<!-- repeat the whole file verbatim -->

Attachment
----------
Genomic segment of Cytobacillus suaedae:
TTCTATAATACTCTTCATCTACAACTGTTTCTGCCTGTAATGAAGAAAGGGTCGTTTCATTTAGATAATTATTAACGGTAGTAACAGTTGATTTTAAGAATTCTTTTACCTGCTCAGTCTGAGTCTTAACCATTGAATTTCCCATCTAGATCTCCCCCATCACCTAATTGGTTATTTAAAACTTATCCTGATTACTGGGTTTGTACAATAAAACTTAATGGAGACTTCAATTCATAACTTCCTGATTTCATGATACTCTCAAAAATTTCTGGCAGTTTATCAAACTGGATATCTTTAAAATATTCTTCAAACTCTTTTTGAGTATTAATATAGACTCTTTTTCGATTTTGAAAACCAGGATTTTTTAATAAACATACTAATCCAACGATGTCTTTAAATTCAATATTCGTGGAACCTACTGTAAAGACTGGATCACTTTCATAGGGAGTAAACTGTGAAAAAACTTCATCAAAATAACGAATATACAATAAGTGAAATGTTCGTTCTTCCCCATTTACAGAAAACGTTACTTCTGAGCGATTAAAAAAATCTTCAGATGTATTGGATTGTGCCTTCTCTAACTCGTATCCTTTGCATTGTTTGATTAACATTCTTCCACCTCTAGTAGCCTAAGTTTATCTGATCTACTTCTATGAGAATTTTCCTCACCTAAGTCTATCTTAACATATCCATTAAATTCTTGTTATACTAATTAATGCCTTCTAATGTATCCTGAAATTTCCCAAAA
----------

Genomic segment of Cytobacillus suaedae:
TTCTATAATACTCTTCATCTACAACTGTTTCTGCCTGTAATGAAGAAAGGGTCGTTTCATTTAGATAATTATTAACGGTAGTAACAGTTGATTTTAAGAATTCTTTTACCTGCTCAGTCTGAGTCTTAACCATTGAATTTCCCATCTAGATCTCCCCCATCACCTAATTGGTTATTTAAAACTTATCCTGATTACTGGGTTTGTACAATAAAACTTAATGGAGACTTCAATTCATAACTTCCTGATTTCATGATACTCTCAAAAATTTCTGGCAGTTTATCAAACTGGATATCTTTAAAATATTCTTCAAACTCTTTTTGAGTATTAATATAGACTCTTTTTCGATTTTGAAAACCAGGATTTTTTAATAAACATACTAATCCAACGATGTCTTTAAATTCAATATTCGTGGAACCTACTGTAAAGACTGGATCACTTTCATAGGGAGTAAACTGTGAAAAAACTTCATCAAAATAACGAATATACAATAAGTGAAATGTTCGTTCTTCCCCATTTACAGAAAACGTTACTTCTGAGCGATTAAAAAAATCTTCAGATGTATTGGATTGTGCCTTCTCTAACTCGTATCCTTTGCATTGTTTGATTAACATTCTTCCACCTCTAGTAGCCTAAGTTTATCTGATCTACTTCTATGAGAATTTTCCTCACCTAAGTCTATCTTAACATATCCATTAAATTCTTGTTATACTAATTAATGCCTTCTAATGTATCCTGAAATTTCCCAAAA